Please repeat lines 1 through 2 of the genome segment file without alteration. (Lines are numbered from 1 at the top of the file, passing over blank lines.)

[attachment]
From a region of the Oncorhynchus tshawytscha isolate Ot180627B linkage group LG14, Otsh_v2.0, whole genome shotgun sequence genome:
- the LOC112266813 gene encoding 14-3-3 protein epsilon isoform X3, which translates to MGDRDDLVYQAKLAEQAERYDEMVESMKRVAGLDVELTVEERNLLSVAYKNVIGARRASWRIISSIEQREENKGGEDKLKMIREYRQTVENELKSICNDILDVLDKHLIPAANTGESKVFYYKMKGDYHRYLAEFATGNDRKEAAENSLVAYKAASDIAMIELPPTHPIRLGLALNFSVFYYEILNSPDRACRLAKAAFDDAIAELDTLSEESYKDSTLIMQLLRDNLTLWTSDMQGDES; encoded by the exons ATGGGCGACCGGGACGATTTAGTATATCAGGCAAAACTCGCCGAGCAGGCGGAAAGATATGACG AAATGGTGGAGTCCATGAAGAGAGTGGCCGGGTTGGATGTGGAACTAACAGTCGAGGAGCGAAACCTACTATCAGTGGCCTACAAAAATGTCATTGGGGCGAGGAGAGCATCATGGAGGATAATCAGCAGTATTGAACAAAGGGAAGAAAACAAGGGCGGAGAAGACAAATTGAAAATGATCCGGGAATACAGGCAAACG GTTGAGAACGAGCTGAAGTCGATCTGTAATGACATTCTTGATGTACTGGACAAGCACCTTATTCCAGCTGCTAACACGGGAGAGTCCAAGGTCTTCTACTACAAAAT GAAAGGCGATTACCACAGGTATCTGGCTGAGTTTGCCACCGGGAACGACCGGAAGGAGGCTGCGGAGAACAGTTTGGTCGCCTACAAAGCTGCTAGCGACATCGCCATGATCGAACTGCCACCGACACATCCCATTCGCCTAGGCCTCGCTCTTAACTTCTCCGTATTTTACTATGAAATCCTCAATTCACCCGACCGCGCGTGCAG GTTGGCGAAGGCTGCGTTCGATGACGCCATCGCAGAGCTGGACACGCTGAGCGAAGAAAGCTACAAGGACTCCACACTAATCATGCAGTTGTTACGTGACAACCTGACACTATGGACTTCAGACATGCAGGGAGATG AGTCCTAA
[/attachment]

From a region of the Oncorhynchus tshawytscha isolate Ot180627B linkage group LG14, Otsh_v2.0, whole genome shotgun sequence genome:
- the LOC112266813 gene encoding 14-3-3 protein epsilon isoform X3, which translates to MGDRDDLVYQAKLAEQAERYDEMVESMKRVAGLDVELTVEERNLLSVAYKNVIGARRASWRIISSIEQREENKGGEDKLKMIREYRQTVENELKSICNDILDVLDKHLIPAANTGESKVFYYKMKGDYHRYLAEFATGNDRKEAAENSLVAYKAASDIAMIELPPTHPIRLGLALNFSVFYYEILNSPDRACRLAKAAFDDAIAELDTLSEESYKDSTLIMQLLRDNLTLWTSDMQGDES; encoded by the exons ATGGGCGACCGGGACGATTTAGTATATCAGGCAAAACTCGCCGAGCAGGCGGAAAGATATGACG AAATGGTGGAGTCCATGAAGAGAGTGGCCGGGTTGGATGTGGAACTAACAGTCGAGGAGCGAAACCTACTATCAGTGGCCTACAAAAATGTCATTGGGGCGAGGAGAGCATCATGGAGGATAATCAGCAGTATTGAACAAAGGGAAGAAAACAAGGGCGGAGAAGACAAATTGAAAATGATCCGGGAATACAGGCAAACG GTTGAGAACGAGCTGAAGTCGATCTGTAATGACATTCTTGATGTACTGGACAAGCACCTTATTCCAGCTGCTAACACGGGAGAGTCCAAGGTCTTCTACTACAAAAT GAAAGGCGATTACCACAGGTATCTGGCTGAGTTTGCCACCGGGAACGACCGGAAGGAGGCTGCGGAGAACAGTTTGGTCGCCTACAAAGCTGCTAGCGACATCGCCATGATCGAACTGCCACCGACACATCCCATTCGCCTAGGCCTCGCTCTTAACTTCTCCGTATTTTACTATGAAATCCTCAATTCACCCGACCGCGCGTGCAG GTTGGCGAAGGCTGCGTTCGATGACGCCATCGCAGAGCTGGACACGCTGAGCGAAGAAAGCTACAAGGACTCCACACTAATCATGCAGTTGTTACGTGACAACCTGACACTATGGACTTCAGACATGCAGGGAGATG AGTCCTAA